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The shop sits at the end of a long row of industrial mini-warehouses off Mission Gorge in Grantville, a good thing when you consider their line of business: drums. Jon Oren, the general manager, hands a visitor a pair of sticks and why not? Out here, across from the trolley station and fronting a major freeway there won’t be any noise complaints, not even from the guy drilling sheet metal a few doors away.

“The best thing going right now,” Oren says, “are these Chinese cymbals.” There is a sound-proof studio full of them at the San Diego Drum Shop, and he’s right on about their quality. For the most part, the lesser-priced Chinese cymbals mimic their more expensive Turkish cousins.

“Drummers are in a never-ending quest for the perfect cymbal.” Oren describes the average drummer’s search for the perfect cymbal in terms like Holy Grail and cymbal nirvana. “They go after them like crazy. Once you’ve heard something you like, you’ve gotta have it.”

It turns out that cymbals were invented in China. “The Chinese were the first to work with bronze and turn it into something you could hit.” Oren says that much of the cymbal work in early China otherwise sounded horrid and was used in religious ceremonies.

Turkish cymbals, on the other hand, were secular in origin. They began life as shields to be used by infantry.

“As they were being worked in the shops, the shields rang out.” Therefore, the beautiful cymbals used in jazz and rock, he says, were a product of war. This fact may account for the lust that a large number of drummers have in common for bona fide Turkish bronze, and the older the better.

The San Diego Drum Shop started as the end result of a road trip. Paul Scott, of North County, who is not a drummer but is instead a bassist took his son Chris on a cross-country driving tour of drum retail and build shops. When it was over, the elder Scott returned to San Diego, found a location, and financed the drum shop for his son. But retail was not Chris Scott’s métier and he quit to run a rehearsal facility next door where the walls have been triple-insulated so that multiple drummers can pound the skins without disturbing each other or anyone else.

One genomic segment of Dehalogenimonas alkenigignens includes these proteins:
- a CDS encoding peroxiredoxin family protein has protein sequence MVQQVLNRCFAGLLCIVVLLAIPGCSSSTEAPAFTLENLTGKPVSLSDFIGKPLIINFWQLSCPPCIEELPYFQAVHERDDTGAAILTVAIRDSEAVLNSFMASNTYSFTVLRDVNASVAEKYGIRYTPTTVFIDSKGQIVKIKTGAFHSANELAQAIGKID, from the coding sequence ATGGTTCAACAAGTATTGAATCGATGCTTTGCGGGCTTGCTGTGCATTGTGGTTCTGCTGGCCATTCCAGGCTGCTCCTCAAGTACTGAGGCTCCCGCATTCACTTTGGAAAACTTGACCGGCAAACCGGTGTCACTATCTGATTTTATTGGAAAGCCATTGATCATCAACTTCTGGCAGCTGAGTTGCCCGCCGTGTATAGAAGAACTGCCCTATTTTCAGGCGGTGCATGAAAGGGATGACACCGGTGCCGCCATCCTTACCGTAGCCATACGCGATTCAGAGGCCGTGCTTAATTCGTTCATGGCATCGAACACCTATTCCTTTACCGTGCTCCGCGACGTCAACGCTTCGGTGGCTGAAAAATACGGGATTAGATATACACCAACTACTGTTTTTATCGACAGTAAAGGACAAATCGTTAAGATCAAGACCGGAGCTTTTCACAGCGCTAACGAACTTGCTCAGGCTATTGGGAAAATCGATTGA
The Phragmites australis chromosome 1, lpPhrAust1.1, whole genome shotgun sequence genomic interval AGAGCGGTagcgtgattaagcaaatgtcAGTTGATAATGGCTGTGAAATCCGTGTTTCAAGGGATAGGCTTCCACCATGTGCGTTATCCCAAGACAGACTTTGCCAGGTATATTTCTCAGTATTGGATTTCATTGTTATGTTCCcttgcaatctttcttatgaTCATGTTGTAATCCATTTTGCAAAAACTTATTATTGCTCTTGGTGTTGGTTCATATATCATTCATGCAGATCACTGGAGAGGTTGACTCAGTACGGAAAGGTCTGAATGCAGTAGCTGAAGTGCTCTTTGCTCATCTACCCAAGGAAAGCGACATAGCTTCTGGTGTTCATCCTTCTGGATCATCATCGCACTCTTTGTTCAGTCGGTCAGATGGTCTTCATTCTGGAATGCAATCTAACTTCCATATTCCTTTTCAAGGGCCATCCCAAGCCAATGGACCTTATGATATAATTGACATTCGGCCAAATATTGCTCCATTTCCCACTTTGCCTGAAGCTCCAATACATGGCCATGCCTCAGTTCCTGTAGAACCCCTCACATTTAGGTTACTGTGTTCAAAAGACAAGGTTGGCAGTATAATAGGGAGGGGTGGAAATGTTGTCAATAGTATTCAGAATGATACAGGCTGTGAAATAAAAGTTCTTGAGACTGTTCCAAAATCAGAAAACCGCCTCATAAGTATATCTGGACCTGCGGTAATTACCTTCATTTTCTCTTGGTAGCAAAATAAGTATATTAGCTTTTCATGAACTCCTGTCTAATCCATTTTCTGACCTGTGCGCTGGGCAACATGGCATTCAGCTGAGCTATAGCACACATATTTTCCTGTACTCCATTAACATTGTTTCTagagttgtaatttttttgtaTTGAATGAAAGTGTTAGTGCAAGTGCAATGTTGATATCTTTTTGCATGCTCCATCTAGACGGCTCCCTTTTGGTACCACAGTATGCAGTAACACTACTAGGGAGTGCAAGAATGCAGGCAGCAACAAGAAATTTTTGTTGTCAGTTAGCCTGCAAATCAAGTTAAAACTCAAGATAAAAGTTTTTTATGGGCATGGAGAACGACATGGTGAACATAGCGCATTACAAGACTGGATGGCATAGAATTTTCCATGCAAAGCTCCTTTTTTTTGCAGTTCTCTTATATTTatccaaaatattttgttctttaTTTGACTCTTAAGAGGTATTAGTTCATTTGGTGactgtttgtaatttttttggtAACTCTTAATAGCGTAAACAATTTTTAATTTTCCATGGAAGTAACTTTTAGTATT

Standard issue drum kits in a rainbow of glitter finishes, made by Gretsch and Sonor and DW and Ludwig are stacked in the shop floor to ceiling. There are lesser known makes as well in the showroom, including Page drums. Invented and manufactured by David, uncle to a local singer/songwriter named Gregory Page, the distinctive design was perfected when Page the uncle lived in North Park. He now lives near the La Mesa/Lemon Grove border and his drums are manufactured in Los Angeles.

But surely the hardest part about being a drummer, second to learning to operate each extremity independently of the other has got to be in the finding a of a place where one can cut loose and practice without disturbing the peace, which is to say impossible. For years, a local drummer solved the noise problem by setting up his entire kit under the Friars Road /Mission Center Road overpass weekday evenings during spring and summer. His hammering was barely heard over traffic.

Then there is Kofi (son of Ginger) Baker, who once lived in an industrial shop in Orange County with his girlfriend Cinnamon and his mammoth kit. The shop was outfitted with a sleeping loft and a couch and a stove and was located right next to an auto body shop. Oren gives a knowing smile.

“Our practice rooms next door are beginning to pay off.”

There was another such drum-centric music store in Vista, but it closed to the public. “When they shut down, it created a huge vacuum.” The single most reliable source of new customers for the San Diego Drum Shop is the big-box music discounter Guitar Center. Oren says an investment group headed by Republican Presidential hopeful Mitt Romney bought the chain and promptly drove it to new lows in customer service. “A lot of working drummers don’t want to run the Guitar Center gauntlet.”

These days Oren describes the shop (he drums with Roman Holiday and Gypsy Jazz guitarist Patrick Berrogain ) as something of a community center for drummers. Tuesday evenings, percussionists of every stripe are invited to try out new gear, or to have drum-offs with their contemporaries, or to lie about and watch old drummer videos on the wide screen plasma in the office.

“It’s like bowling,” he says, “but for drummers.” Image